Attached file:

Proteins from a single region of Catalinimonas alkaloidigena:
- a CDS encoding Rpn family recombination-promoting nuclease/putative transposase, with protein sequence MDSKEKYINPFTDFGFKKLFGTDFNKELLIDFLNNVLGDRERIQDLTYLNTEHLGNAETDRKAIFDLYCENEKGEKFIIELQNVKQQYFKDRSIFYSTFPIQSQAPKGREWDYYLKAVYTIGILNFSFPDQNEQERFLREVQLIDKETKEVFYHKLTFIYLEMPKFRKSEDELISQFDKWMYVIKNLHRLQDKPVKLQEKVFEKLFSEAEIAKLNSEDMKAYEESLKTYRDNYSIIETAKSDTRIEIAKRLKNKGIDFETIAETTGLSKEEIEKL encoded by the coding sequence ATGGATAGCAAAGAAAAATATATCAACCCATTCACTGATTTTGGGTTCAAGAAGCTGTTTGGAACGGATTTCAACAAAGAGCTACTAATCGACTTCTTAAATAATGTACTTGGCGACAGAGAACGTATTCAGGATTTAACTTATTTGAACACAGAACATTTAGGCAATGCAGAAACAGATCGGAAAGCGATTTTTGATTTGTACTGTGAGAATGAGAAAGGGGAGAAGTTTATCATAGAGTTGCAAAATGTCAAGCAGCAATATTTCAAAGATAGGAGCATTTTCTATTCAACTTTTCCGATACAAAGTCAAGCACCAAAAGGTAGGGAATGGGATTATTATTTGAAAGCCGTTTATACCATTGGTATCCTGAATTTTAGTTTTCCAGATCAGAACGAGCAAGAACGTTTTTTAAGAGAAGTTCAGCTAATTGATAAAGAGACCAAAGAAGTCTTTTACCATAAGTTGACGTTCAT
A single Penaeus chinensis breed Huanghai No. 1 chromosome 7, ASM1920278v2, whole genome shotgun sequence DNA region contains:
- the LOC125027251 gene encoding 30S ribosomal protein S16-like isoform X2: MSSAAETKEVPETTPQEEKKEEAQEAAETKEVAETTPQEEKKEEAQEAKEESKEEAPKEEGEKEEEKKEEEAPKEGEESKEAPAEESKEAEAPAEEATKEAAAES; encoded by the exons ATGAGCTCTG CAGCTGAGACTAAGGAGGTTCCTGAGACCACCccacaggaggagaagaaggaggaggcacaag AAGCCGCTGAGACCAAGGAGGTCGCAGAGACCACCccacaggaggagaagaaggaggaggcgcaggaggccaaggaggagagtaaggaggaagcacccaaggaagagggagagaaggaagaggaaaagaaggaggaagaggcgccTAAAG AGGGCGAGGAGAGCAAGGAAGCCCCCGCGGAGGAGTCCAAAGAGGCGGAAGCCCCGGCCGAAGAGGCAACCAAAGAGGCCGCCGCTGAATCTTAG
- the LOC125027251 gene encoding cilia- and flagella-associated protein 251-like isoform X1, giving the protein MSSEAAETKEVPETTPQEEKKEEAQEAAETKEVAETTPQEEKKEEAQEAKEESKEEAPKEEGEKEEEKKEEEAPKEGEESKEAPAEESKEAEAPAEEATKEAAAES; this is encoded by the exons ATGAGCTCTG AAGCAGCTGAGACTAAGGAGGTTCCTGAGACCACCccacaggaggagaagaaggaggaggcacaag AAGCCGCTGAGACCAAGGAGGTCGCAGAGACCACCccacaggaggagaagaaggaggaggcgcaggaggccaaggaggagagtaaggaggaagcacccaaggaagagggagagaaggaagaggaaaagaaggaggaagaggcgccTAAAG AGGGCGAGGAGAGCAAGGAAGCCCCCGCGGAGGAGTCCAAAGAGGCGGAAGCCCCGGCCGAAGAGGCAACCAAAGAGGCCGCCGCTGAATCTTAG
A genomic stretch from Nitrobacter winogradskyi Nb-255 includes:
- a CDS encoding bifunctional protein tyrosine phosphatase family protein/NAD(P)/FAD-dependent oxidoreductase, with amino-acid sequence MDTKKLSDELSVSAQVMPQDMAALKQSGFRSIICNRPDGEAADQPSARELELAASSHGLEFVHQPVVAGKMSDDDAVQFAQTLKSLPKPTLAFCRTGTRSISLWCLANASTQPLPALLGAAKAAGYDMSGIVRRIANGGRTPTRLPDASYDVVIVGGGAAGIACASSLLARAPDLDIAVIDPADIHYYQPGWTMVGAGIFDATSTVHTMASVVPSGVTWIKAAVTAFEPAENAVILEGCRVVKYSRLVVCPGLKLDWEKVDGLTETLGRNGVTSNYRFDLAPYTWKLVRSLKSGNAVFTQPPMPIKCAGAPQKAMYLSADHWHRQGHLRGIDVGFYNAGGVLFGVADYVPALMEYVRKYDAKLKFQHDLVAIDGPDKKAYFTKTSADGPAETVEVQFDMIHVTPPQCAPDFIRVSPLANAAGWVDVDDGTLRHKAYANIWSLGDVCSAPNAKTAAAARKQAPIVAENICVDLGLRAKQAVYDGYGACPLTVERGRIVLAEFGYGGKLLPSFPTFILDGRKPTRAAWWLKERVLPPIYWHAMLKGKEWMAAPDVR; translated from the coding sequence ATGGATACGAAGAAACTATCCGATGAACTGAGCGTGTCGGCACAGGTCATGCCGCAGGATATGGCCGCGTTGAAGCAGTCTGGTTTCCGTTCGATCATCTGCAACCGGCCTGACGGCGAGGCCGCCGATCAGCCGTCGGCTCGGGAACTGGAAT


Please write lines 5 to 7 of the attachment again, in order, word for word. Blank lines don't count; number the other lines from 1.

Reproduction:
- the LOC125027251 gene encoding cilia- and flagella-associated protein 251-like isoform X1, giving the protein MSSEAAETKEVPETTPQEEKKEEAQEAAETKEVAETTPQEEKKEEAQEAKEESKEEAPKEEGEKEEEKKEEEAPKEGEESKEAPAEESKEAEAPAEEATKEAAAES; this is encoded by the exons ATGAGCTCTG AAGCAGCTGAGACTAAGGAGGTTCCTGAGACCACCccacaggaggagaagaaggaggaggcacaag AAGCCGCTGAGACCAAGGAGGTCGCAGAGACCACCccacaggaggagaagaaggaggaggcgcaggaggccaaggaggagagtaaggaggaagcacccaaggaagagggagagaaggaagaggaaaagaaggaggaagaggcgccTAAAG AGGGCGAGGAGAGCAAGGAAGCCCCCGCGGAGGAGTCCAAAGAGGCGGAAGCCCCGGCCGAAGAGGCAACCAAAGAGGCCGCCGCTGAATCTTAG
A genomic stretch from Nitrobacter winogradskyi Nb-255 includes:
- a CDS encoding bifunctional protein tyrosine phosphatase family protein/NAD(P)/FAD-dependent oxidoreductase, with amino-acid sequence MDTKKLSDELSVSAQVMPQDMAALKQSGFRSIICNRPDGEAADQPSARELELAASSHGLEFVHQPVVAGKMSDDDAVQFAQTLKSLPKPTLAFCRTGTRSISLWCLANASTQPLPALLGAAKAAGYDMSGIVRRIANGGRTPTRLPDASYDVVIVGGGAAGIACASSLLARAPDLDIAVIDPADIHYYQPGWTMVGAGIFDATSTVHTMASVVPSGVTWIKAAVTAFEPAENAVILEGCRVVKYSRLVVCPGLKLDWEKVDGLTETLGRNGVTSNYRFDLAPYTWKLVRSLKSGNAVFTQPPMPIKCAGAPQKAMYLSADHWHRQGHLRGIDVGFYNAGGVLFGVADYVPALMEYVRKYDAKLKFQHDLVAIDGPDKKAYFTKTSADGPAETVEVQFDMIHVTPPQCAPDFIRVSPLANAAGWVDVDDGTLRHKAYANIWSLGDVCSAPNAKTAAAARKQAPIVAENICVDLGLRAKQAVYDGYGACPLTVERGRIVLAEFGYGGKLLPSFPTFILDGRKPTRAAWWLKERVLPPIYWHAMLKGKEWMAAPDVR; translated from the coding sequence ATGGATACGAAGAAACTATCCGATGAACTGAGCGTGTCGGCACAGGTCATGCCGCAGGATATGGCCGCGTTGAAGCAGTCTGGTTTCCGTTCGATCATCTGCAACCGGCCTGACGGCGAGGCCGCCGATCAGCCGTCGGCTCGGGAACTGGAAT